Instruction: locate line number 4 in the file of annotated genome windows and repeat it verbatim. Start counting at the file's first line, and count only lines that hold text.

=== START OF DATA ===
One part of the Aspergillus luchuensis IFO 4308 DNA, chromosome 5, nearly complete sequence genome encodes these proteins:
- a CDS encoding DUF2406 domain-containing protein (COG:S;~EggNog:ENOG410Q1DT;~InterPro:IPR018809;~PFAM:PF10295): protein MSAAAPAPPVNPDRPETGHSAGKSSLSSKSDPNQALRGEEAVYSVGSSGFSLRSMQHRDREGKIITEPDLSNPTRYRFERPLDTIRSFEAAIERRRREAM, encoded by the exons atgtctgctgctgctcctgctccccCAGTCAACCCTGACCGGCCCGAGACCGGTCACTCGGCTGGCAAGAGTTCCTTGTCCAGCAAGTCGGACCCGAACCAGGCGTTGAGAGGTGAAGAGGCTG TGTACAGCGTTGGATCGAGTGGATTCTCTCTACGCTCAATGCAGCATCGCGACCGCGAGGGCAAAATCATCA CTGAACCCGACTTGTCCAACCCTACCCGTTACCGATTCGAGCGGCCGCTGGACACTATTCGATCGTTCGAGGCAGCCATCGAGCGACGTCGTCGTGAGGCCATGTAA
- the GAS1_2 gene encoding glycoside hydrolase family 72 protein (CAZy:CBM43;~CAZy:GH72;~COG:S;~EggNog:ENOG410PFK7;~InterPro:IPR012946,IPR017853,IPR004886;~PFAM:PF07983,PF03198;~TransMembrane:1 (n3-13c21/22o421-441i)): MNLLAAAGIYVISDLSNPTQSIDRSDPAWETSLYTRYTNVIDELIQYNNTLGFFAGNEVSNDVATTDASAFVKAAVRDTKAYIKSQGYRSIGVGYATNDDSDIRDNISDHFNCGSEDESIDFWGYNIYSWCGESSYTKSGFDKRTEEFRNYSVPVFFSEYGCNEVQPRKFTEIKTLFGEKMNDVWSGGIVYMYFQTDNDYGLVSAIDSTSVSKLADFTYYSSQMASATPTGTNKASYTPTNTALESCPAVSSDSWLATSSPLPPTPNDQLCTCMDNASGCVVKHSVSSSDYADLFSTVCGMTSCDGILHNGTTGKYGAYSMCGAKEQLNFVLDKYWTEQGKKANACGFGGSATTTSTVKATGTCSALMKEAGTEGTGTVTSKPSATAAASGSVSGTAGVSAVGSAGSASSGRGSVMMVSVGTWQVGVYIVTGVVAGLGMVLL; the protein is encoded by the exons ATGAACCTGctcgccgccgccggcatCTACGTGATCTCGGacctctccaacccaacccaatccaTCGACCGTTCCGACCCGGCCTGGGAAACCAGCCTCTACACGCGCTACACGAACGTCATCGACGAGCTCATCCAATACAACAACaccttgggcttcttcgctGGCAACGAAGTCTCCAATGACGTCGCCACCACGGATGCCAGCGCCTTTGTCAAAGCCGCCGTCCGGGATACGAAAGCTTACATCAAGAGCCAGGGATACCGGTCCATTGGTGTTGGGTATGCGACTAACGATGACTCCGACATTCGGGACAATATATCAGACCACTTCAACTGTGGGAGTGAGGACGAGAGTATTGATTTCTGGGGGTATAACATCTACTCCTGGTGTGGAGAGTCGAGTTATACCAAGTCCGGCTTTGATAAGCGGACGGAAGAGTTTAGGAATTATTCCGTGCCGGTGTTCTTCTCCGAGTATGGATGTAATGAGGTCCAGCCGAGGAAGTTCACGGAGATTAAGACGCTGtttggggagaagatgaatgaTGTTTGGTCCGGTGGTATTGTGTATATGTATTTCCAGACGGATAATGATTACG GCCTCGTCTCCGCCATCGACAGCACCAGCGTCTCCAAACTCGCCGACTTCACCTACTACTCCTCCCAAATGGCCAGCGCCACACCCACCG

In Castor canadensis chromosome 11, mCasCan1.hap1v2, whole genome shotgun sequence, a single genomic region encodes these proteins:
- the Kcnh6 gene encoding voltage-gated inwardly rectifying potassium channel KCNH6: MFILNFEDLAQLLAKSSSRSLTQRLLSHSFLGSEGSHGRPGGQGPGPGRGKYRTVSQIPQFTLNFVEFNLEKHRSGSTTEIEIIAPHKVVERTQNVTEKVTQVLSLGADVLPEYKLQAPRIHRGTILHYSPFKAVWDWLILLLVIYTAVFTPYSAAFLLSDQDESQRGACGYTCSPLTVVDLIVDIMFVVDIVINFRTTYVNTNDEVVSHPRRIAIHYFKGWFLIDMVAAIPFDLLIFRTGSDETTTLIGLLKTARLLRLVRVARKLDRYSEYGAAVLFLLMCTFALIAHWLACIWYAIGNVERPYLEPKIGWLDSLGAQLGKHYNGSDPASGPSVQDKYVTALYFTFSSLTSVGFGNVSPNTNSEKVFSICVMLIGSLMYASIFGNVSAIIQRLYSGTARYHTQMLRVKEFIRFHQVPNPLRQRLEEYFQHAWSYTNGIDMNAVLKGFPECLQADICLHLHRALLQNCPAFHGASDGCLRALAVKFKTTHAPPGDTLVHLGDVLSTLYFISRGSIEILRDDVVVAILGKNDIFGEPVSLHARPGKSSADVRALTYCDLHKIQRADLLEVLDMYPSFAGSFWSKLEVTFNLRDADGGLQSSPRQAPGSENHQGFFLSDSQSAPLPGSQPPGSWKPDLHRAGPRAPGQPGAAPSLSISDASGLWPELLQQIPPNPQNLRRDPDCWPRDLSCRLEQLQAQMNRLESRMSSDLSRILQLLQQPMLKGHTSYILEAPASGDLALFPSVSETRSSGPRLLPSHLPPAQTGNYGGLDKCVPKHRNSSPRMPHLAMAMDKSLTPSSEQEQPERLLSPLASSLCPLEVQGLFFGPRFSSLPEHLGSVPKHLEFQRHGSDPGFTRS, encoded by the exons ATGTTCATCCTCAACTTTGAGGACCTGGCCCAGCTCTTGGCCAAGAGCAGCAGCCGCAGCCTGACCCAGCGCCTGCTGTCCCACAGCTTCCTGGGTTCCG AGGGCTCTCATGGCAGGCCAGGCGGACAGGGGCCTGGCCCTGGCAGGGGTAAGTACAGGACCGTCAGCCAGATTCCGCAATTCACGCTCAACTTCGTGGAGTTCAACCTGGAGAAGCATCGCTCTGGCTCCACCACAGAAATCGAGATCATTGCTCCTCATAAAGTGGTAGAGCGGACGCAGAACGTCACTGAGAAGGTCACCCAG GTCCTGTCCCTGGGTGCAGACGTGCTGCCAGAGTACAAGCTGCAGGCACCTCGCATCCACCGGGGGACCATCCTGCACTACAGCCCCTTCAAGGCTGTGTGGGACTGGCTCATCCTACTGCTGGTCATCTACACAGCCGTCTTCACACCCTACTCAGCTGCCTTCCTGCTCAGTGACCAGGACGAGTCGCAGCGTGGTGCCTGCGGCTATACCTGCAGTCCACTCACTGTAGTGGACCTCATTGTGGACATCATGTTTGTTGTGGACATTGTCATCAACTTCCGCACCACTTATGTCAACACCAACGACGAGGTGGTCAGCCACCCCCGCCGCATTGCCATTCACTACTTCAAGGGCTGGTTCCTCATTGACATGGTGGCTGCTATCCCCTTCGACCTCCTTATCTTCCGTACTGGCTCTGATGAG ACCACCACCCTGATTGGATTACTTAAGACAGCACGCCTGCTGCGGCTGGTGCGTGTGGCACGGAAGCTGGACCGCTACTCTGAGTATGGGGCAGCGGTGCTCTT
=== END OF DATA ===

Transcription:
In Castor canadensis chromosome 11, mCasCan1.hap1v2, whole genome shotgun sequence, a single genomic region encodes these proteins: